Happy New Year! More good news from our friends in Tanzania…

The family home Rebeca built for her family. See story below.


Dear friends,

Like many of you, we are in a stay-at-home mode as a result of the Covid-19 pandemic. We are fortunate in that we are doing well—we hope the same for you.

A brief update:

  • In the fall of 2020, 23 students graduated with your assistance. In total, TNSP has now assisted 176 students to graduate with a nursing diploma. Our original plan was to travel to Tanzania in November/December of 2020 to meet with staff at each of the schools and current students, as well as select new students. Due to Covid-19, we decided to wait until there is a vaccine available, which probably means we will not travel until November 2021. We have worked with department heads at each of the schools (via Zoom) to select students for the 2020-2021 school year. We also hope to meet current students soon, also using video conference.
  • The current pandemic has not greatly impacted Tanzania. We have had reports from students, teachers and friends who confirm this. Schools, however, were recessed several months early, sending students back to their villages. During that time, some assisted their families on the farm, while others went house to house teaching about the Covid-19 virus and how to prevent its spread. Students are now back in school and studying hard to make up for lost time.
  • We continue to receive monthly emails from students in which they address a medical case or situation that they find particularly interesting. The emails are answered by Judith Conway, a TNSP Board member and retired nurse practitioner. It is not uncommon for a student to ask Judy a question and a lively discussion can result.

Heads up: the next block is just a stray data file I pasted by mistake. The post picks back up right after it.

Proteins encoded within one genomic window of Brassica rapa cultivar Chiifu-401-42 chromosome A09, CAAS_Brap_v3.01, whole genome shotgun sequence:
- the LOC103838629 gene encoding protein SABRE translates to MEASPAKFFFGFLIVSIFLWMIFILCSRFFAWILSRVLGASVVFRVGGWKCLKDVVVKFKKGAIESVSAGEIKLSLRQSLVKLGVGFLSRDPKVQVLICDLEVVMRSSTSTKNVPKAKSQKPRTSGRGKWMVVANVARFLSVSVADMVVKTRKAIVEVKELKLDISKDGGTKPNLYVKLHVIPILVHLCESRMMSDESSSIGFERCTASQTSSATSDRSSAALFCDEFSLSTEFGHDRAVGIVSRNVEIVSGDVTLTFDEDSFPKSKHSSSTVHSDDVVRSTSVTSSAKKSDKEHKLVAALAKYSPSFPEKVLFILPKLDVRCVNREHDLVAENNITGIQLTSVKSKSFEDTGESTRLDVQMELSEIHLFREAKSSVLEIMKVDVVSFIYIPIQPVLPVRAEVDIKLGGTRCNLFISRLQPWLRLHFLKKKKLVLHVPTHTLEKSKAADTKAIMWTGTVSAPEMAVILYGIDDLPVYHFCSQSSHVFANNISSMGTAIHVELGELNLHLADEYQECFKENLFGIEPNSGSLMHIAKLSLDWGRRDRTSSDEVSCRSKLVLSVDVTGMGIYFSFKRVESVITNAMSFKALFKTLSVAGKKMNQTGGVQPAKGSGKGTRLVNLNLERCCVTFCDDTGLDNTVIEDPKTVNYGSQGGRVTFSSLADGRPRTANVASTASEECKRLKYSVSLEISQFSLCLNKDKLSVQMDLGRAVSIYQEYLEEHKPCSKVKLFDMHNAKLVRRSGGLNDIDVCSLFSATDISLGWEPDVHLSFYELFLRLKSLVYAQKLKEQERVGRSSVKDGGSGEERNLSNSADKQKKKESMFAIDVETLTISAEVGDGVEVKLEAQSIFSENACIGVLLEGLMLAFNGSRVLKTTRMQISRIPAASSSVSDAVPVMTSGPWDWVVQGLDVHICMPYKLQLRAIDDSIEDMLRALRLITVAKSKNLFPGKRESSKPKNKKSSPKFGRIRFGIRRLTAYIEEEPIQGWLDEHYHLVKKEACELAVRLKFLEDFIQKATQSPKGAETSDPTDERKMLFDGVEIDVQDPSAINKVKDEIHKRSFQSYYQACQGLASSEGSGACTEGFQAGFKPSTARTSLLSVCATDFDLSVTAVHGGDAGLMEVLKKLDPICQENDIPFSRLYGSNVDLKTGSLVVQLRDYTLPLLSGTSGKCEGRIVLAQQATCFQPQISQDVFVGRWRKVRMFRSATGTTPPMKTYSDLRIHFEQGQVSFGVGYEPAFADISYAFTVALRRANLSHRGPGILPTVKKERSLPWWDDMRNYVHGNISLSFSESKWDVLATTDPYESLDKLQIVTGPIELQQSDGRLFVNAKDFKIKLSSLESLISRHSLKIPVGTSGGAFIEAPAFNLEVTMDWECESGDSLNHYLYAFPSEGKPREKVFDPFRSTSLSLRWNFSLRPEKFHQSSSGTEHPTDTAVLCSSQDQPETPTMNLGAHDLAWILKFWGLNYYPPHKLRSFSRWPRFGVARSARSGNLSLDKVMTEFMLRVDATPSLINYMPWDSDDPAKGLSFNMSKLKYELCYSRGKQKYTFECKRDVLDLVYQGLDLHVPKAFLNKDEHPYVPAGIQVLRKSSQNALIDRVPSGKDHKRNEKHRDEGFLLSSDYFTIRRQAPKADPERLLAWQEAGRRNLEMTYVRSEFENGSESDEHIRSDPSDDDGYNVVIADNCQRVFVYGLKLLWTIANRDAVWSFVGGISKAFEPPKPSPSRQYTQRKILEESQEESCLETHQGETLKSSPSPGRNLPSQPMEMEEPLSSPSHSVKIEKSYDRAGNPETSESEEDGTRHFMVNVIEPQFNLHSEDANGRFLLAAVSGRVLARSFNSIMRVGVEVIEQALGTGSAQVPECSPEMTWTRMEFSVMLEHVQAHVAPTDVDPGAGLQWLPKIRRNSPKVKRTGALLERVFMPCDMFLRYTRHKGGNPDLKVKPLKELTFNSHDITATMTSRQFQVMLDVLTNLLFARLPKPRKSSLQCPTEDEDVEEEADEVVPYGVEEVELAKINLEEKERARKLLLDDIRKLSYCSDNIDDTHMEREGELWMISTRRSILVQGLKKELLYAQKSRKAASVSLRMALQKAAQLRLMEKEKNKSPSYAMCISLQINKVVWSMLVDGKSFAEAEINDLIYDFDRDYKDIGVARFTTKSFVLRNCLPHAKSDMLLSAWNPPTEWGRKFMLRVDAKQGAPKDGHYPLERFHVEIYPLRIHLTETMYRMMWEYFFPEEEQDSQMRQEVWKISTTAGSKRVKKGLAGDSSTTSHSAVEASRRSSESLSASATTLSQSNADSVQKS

We have often spoke about the many benefits our program provides the young women we sponsor. In the past we have also found that when one family member is successful the entire family benefits.

The following is the story of a sponsored student: 

We would like to tell you about Rebeca and how her success has impacted her family. Rebeca graduated from the Tukuyu School of Nursing in 2013, where we provided assistance for her studies. Rebeca and her six siblings were raised by her mother. Her mother is a peasant farmer who also worked as an unskilled laborer to earn cash income, which in turn paid for various items including school fees. The children assisted with farm work in their free time. At various times, Rebeca was sent home because school fees had not been paid—one time for a three-month period. At various times, the family would ask for assistance from local churches. After completing secondary school, she stayed home for approximately two years to take care of her sick mother. After her mother’s health improved, she applied and was admitted to the Tukuyu School of Nursing, where she was able to enroll with limited assistance from a family member and her own savings. Money for school fees continued to be a struggle for her. She commented in her application for sponsorship: “Due to this I use much time for thinking about school payment instead of studying” and as a result of the sponsorship “I will use more time for studying hard instead of thinking about school fees and pocket money. The sponsorship will make me more competent because I will have more money for photocopying some notes and exercise books with pens.”


Rebeca’s mother in front of her new home